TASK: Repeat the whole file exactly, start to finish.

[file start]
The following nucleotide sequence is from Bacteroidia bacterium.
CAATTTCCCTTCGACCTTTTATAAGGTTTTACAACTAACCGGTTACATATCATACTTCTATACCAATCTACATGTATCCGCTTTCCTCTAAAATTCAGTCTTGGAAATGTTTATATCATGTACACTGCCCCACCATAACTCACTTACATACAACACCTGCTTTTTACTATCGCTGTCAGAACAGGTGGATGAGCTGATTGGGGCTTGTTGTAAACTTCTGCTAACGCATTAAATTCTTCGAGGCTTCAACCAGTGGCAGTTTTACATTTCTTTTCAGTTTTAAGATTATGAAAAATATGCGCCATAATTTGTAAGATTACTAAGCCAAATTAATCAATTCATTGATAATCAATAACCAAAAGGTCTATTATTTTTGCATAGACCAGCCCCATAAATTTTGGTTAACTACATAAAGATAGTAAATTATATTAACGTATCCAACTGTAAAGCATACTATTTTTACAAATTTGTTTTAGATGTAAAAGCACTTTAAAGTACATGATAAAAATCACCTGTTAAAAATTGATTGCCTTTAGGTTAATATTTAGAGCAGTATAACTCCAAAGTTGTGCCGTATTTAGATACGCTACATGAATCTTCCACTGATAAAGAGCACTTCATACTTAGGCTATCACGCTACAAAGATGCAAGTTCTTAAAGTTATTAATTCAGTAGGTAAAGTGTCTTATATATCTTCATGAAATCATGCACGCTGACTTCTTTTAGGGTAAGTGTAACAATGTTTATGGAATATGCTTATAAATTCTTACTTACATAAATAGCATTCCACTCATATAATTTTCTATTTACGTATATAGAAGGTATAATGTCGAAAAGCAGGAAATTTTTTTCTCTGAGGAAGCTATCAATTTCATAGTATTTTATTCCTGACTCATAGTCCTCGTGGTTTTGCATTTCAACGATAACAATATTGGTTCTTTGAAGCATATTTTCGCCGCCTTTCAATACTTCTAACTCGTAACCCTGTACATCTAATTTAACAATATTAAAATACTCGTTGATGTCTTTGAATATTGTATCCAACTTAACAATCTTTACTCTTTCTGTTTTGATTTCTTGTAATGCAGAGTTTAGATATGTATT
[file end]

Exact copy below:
The following nucleotide sequence is from Bacteroidia bacterium.
CAATTTCCCTTCGACCTTTTATAAGGTTTTACAACTAACCGGTTACATATCATACTTCTATACCAATCTACATGTATCCGCTTTCCTCTAAAATTCAGTCTTGGAAATGTTTATATCATGTACACTGCCCCACCATAACTCACTTACATACAACACCTGCTTTTTACTATCGCTGTCAGAACAGGTGGATGAGCTGATTGGGGCTTGTTGTAAACTTCTGCTAACGCATTAAATTCTTCGAGGCTTCAACCAGTGGCAGTTTTACATTTCTTTTCAGTTTTAAGATTATGAAAAATATGCGCCATAATTTGTAAGATTACTAAGCCAAATTAATCAATTCATTGATAATCAATAACCAAAAGGTCTATTATTTTTGCATAGACCAGCCCCATAAATTTTGGTTAACTACATAAAGATAGTAAATTATATTAACGTATCCAACTGTAAAGCATACTATTTTTACAAATTTGTTTTAGATGTAAAAGCACTTTAAAGTACATGATAAAAATCACCTGTTAAAAATTGATTGCCTTTAGGTTAATATTTAGAGCAGTATAACTCCAAAGTTGTGCCGTATTTAGATACGCTACATGAATCTTCCACTGATAAAGAGCACTTCATACTTAGGCTATCACGCTACAAAGATGCAAGTTCTTAAAGTTATTAATTCAGTAGGTAAAGTGTCTTATATATCTTCATGAAATCATGCACGCTGACTTCTTTTAGGGTAAGTGTAACAATGTTTATGGAATATGCTTATAAATTCTTACTTACATAAATAGCATTCCACTCATATAATTTTCTATTTACGTATATAGAAGGTATAATGTCGAAAAGCAGGAAATTTTTTTCTCTGAGGAAGCTATCAATTTCATAGTATTTTATTCCTGACTCATAGTCCTCGTGGTTTTGCATTTCAACGATAACAATATTGGTTCTTTGAAGCATATTTTCGCCGCCTTTCAATACTTCTAACTCGTAACCCTGTACATCTAATTTAACAATATTAAAATACTCGTTGATGTCTTTGAATATTGTATCCAACTTAACAATCTTTACTCTTTCTGTTTTGATTTCTTGTAATGCAGAGTTTAGATATGTATT